Stress and the pituitary-adrenal axis

Détails

ID Serval
serval:BIB_2B1D3ED00559
Type
Article: article d'un périodique ou d'un magazine.
Sous-type
Synthèse (review): revue aussi complète que possible des connaissances sur un sujet, rédigée à partir de l'analyse exhaustive des travaux publiés.
Collection
Publications
Institution
Titre
Stress and the pituitary-adrenal axis
Périodique
Bailliere's Clinical Endocrinology and Metabolism
Auteur(s)
Gaillard  R. C., Al-Damluji  S.
ISSN
0950-351X (Print)
Statut éditorial
Publié
Date de publication
05/1987
Volume
1
Numéro
2
Pages
319-54
Notes
Journal Article
Review --- Old month value: May
Résumé
The hypothalamo-pituitary-adrenal axis is controlled by complex regulatory mechanisms. Numerous factors such as CRF, vasopressin, oxytocin, angiotensin II and conceivably other hormones--all controlled by various substances acting on central locations--stimulate the release of the stress hormone ACTH. On the other hand, glucocorticoids inhibit the secretion of ACTH by acting at the hypothalamic and/or pituitary level. The release of ACTH is therefore the final outcome of the interactions between the hypothalamus, the adrenal gland and possibly other organs. The multimolecular nature of the factors responsible for the control of the pituitary-adrenal axis is an attractive hypothesis because of the great variety of stress stimuli. The various factors could have specific roles in various stress situations. They provide a highly sensitive mechanism regulating very finely the stress hormone in response to a whole variety of endogenous and exogenous stimuli. Depending on the type of stress, they may therefore singly or in combination affect the amount and duration of ACTH and steroid secretion. The released glucocorticoids may then produce their numerous effects on inflammatory and immunological processes, carbohydrate metabolism, shock and water balance. It has been postulated that these effects may be important in order to prevent host responses from over-reacting to stress and threatening homeostasis. However, proof of the necessity of the glucocorticoid hypersecretion in response to stress remains elusive.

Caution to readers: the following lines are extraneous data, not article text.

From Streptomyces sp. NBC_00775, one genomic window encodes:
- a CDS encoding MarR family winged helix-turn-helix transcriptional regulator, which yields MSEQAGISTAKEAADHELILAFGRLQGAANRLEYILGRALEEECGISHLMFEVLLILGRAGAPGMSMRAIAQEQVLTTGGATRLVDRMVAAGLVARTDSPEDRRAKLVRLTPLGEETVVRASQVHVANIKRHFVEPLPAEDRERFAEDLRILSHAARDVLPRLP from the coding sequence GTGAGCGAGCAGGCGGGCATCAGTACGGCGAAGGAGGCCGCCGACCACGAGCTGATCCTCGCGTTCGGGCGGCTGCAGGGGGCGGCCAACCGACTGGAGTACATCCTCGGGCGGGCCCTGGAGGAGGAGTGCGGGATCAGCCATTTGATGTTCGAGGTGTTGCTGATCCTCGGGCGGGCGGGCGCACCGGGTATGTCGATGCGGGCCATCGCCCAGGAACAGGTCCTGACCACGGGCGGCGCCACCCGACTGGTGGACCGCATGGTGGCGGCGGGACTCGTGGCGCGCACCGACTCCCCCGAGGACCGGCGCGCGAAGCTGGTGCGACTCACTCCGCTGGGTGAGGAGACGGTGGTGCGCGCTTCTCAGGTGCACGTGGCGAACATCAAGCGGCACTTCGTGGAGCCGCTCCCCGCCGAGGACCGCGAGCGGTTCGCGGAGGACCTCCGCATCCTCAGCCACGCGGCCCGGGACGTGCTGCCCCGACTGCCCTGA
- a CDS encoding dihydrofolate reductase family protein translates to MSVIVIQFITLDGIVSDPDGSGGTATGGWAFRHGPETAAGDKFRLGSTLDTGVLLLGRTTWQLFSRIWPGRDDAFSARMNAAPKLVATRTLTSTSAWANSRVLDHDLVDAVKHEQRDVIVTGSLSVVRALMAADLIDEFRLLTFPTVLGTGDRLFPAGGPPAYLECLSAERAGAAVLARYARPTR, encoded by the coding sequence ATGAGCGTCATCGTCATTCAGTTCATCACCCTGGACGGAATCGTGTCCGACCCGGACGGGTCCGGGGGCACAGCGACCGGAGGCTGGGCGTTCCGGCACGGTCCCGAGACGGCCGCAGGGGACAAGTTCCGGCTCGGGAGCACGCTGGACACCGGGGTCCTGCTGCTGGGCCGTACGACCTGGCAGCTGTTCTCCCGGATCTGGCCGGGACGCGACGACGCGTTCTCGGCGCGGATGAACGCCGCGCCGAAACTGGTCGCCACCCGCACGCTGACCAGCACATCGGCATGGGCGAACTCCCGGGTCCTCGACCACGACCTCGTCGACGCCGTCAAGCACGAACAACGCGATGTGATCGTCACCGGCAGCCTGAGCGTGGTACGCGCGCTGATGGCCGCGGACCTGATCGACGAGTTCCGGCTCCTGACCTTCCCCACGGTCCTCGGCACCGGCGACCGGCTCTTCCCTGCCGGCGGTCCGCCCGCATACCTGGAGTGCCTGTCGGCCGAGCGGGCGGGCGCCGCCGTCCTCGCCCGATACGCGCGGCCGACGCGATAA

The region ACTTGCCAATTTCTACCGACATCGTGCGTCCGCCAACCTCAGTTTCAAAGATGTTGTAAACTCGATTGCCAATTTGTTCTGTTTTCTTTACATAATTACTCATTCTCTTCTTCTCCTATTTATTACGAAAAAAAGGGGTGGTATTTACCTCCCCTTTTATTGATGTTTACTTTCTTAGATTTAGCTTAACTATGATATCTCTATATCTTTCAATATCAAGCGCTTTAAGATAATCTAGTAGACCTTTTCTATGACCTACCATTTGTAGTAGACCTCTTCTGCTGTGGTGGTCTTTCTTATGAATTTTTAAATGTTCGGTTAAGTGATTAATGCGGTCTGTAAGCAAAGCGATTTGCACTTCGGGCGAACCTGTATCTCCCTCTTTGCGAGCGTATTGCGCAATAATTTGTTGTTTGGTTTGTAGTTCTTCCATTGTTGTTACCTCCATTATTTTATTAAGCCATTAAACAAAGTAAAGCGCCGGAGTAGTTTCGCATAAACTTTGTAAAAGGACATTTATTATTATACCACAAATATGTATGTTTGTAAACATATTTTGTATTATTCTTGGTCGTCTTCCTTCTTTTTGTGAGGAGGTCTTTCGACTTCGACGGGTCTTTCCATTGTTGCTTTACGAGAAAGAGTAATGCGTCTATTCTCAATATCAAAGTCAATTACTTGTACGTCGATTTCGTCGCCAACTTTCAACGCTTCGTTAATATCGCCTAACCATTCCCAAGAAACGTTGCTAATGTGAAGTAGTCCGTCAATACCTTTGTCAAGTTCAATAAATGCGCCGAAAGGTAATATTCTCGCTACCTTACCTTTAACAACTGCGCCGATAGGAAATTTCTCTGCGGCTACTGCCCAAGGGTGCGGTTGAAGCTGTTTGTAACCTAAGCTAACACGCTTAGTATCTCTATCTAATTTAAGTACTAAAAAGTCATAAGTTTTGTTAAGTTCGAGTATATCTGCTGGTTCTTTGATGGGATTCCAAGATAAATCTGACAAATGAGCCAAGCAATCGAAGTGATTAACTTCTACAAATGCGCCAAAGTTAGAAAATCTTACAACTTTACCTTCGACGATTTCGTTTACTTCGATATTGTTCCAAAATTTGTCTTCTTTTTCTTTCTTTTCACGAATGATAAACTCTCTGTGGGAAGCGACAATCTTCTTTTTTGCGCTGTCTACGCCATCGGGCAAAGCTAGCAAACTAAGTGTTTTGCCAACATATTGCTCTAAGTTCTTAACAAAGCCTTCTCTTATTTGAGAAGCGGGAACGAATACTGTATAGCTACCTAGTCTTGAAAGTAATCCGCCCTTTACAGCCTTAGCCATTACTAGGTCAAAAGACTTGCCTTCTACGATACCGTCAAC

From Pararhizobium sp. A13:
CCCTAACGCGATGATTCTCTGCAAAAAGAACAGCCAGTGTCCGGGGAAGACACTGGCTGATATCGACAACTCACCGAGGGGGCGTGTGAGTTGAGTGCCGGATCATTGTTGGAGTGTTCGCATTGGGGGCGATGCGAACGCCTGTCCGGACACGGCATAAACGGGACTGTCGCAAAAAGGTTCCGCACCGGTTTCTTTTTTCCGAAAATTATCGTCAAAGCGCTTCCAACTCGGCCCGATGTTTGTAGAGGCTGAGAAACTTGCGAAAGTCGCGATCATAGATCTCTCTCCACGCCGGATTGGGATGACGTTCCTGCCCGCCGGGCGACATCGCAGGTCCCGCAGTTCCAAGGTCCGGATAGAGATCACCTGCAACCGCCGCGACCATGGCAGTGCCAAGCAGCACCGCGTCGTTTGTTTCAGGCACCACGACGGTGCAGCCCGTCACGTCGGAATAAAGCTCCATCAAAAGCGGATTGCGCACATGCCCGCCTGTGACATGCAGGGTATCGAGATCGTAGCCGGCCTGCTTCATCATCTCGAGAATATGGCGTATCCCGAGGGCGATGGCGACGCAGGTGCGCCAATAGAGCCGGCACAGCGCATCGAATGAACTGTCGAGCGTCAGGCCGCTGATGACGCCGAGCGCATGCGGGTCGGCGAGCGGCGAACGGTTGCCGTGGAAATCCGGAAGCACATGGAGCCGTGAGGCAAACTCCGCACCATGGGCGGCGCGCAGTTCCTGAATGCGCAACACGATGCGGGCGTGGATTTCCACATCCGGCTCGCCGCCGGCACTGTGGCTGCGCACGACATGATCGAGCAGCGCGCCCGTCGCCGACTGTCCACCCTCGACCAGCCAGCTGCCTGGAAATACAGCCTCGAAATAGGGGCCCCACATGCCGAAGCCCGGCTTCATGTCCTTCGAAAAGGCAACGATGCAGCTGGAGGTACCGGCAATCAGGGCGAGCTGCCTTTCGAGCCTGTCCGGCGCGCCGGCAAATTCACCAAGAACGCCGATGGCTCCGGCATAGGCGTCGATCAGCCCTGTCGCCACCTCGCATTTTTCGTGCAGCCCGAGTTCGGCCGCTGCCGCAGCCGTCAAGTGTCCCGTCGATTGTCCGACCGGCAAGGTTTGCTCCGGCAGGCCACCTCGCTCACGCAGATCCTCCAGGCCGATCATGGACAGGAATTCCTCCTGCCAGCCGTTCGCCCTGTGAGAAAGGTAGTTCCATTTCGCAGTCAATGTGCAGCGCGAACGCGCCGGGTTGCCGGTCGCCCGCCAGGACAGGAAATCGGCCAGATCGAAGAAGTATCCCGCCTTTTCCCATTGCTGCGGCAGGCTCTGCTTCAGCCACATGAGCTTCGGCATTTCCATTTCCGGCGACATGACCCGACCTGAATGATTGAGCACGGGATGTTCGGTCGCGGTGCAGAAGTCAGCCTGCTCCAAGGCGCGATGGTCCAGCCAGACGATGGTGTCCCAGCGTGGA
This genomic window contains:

Mots-clé
Adrenocorticotropic Hormone/physiology Animals Energy Metabolism Hormones/secretion Humans Pituitary-Adrenal System/physiology/*physiopathology Stress/*physiopathology Stress, Psychological/*physiopathology
Pubmed
Web of science
Création de la notice
15/02/2008 16:57
Dernière modification de la notice
20/08/2019 13:10
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